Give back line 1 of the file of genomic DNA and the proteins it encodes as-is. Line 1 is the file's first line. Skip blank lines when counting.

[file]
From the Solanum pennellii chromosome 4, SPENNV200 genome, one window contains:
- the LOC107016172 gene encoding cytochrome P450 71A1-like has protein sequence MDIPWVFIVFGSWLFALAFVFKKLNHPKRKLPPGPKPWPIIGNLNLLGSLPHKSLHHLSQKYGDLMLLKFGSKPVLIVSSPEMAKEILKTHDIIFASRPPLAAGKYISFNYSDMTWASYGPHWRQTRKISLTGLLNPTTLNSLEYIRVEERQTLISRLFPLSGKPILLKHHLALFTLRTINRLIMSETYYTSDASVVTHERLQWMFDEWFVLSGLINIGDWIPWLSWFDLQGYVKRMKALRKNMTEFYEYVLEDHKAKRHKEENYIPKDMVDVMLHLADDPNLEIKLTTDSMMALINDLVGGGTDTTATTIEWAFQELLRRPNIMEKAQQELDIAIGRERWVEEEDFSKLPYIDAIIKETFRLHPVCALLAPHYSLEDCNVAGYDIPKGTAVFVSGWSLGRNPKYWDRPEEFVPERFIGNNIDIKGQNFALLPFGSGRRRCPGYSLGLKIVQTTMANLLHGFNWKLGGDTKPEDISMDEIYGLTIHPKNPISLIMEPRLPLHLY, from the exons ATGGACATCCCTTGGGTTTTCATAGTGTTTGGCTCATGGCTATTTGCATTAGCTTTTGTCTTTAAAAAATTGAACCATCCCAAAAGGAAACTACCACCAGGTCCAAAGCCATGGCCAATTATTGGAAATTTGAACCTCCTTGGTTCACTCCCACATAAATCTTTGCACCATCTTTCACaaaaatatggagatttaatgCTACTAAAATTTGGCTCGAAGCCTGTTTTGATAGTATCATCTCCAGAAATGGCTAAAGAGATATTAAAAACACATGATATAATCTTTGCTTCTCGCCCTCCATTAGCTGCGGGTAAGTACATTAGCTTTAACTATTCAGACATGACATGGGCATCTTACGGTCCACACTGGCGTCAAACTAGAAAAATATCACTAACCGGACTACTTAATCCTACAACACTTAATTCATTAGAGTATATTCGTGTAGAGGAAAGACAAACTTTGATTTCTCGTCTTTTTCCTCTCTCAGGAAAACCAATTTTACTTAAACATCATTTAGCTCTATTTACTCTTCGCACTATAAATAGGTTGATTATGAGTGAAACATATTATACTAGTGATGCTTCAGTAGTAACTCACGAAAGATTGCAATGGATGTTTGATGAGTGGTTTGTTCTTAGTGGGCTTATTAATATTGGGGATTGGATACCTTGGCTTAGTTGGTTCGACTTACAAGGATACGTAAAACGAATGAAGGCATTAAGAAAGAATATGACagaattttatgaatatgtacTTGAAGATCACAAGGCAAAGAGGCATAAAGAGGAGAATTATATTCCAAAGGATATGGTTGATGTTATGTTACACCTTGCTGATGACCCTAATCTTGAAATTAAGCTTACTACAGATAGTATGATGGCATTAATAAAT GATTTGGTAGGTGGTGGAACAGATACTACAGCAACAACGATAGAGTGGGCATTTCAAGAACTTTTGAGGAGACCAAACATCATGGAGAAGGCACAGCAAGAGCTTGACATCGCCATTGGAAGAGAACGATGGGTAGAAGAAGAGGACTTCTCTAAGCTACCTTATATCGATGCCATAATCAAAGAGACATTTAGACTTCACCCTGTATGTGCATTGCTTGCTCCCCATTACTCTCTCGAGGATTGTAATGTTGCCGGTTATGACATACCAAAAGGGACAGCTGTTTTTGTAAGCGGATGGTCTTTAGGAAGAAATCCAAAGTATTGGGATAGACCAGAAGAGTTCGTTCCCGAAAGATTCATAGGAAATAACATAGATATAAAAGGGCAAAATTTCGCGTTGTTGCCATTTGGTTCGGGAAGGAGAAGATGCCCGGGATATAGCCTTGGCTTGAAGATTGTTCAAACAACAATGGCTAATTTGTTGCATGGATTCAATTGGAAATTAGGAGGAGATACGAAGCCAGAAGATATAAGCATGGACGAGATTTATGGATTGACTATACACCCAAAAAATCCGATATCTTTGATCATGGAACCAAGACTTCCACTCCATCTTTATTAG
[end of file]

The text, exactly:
From the Solanum pennellii chromosome 4, SPENNV200 genome, one window contains: